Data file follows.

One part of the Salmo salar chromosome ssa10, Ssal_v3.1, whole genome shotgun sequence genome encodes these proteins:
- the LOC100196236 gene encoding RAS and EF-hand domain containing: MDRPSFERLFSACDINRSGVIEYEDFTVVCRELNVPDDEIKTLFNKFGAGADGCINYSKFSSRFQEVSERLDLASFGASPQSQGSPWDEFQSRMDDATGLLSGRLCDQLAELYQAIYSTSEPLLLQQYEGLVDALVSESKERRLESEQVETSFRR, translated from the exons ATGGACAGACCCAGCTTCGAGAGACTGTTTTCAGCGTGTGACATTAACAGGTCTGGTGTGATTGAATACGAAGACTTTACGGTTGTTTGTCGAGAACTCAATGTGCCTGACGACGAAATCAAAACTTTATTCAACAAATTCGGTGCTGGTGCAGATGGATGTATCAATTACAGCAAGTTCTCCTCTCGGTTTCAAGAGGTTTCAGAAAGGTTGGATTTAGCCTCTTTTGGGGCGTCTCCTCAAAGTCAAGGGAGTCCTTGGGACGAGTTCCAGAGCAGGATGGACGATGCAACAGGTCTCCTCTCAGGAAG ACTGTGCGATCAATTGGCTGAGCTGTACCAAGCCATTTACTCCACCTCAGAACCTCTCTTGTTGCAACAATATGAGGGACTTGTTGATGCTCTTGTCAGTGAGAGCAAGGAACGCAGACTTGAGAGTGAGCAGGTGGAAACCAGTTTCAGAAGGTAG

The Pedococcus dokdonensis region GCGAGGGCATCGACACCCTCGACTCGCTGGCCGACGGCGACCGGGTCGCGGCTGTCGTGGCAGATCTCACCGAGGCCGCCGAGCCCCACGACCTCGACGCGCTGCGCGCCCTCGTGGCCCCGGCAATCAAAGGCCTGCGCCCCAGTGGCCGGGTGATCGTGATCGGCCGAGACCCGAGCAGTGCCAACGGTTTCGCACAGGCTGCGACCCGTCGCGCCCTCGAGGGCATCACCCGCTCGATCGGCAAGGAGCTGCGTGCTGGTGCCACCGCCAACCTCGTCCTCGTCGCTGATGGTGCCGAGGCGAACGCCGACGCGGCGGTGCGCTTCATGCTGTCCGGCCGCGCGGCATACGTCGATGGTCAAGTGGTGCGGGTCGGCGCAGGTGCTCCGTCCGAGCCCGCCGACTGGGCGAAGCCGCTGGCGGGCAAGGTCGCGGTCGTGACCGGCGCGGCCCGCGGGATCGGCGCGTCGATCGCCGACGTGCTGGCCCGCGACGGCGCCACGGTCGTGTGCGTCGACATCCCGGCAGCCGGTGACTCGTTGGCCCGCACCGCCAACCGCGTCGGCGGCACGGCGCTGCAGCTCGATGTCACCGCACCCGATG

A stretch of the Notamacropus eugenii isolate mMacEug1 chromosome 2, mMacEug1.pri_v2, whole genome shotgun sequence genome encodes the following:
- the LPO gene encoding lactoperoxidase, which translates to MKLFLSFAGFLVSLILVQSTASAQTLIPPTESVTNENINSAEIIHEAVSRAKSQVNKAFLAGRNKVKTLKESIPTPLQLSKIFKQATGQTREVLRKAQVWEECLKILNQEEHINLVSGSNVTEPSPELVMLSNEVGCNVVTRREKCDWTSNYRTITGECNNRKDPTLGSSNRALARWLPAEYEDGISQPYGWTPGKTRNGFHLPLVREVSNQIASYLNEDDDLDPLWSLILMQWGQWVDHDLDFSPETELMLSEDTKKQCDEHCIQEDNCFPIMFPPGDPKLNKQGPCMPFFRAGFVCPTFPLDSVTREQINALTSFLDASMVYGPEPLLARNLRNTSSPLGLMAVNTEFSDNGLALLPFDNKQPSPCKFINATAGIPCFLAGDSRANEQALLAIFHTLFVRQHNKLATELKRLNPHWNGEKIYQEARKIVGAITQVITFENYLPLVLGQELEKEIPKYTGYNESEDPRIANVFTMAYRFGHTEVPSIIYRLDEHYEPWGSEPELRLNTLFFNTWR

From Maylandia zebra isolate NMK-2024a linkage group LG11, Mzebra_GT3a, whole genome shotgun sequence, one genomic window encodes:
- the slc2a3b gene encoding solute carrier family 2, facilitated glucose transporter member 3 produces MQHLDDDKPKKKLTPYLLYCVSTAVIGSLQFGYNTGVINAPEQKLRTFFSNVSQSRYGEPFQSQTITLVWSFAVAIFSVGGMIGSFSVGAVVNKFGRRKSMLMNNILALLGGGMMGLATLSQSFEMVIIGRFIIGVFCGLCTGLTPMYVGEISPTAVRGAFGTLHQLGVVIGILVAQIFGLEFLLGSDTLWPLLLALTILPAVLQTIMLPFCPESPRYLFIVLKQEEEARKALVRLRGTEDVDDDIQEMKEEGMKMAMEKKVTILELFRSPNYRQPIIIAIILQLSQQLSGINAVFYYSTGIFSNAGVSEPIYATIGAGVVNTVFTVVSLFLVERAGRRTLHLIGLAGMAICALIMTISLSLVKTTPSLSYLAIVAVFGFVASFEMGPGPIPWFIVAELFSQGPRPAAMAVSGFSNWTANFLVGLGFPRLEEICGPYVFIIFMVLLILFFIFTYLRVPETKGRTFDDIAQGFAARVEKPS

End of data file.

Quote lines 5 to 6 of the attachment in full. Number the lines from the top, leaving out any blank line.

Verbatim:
- the LPO gene encoding lactoperoxidase, which translates to MKLFLSFAGFLVSLILVQSTASAQTLIPPTESVTNENINSAEIIHEAVSRAKSQVNKAFLAGRNKVKTLKESIPTPLQLSKIFKQATGQTREVLRKAQVWEECLKILNQEEHINLVSGSNVTEPSPELVMLSNEVGCNVVTRREKCDWTSNYRTITGECNNRKDPTLGSSNRALARWLPAEYEDGISQPYGWTPGKTRNGFHLPLVREVSNQIASYLNEDDDLDPLWSLILMQWGQWVDHDLDFSPETELMLSEDTKKQCDEHCIQEDNCFPIMFPPGDPKLNKQGPCMPFFRAGFVCPTFPLDSVTREQINALTSFLDASMVYGPEPLLARNLRNTSSPLGLMAVNTEFSDNGLALLPFDNKQPSPCKFINATAGIPCFLAGDSRANEQALLAIFHTLFVRQHNKLATELKRLNPHWNGEKIYQEARKIVGAITQVITFENYLPLVLGQELEKEIPKYTGYNESEDPRIANVFTMAYRFGHTEVPSIIYRLDEHYEPWGSEPELRLNTLFFNTWR

From Maylandia zebra isolate NMK-2024a linkage group LG11, Mzebra_GT3a, whole genome shotgun sequence, one genomic window encodes: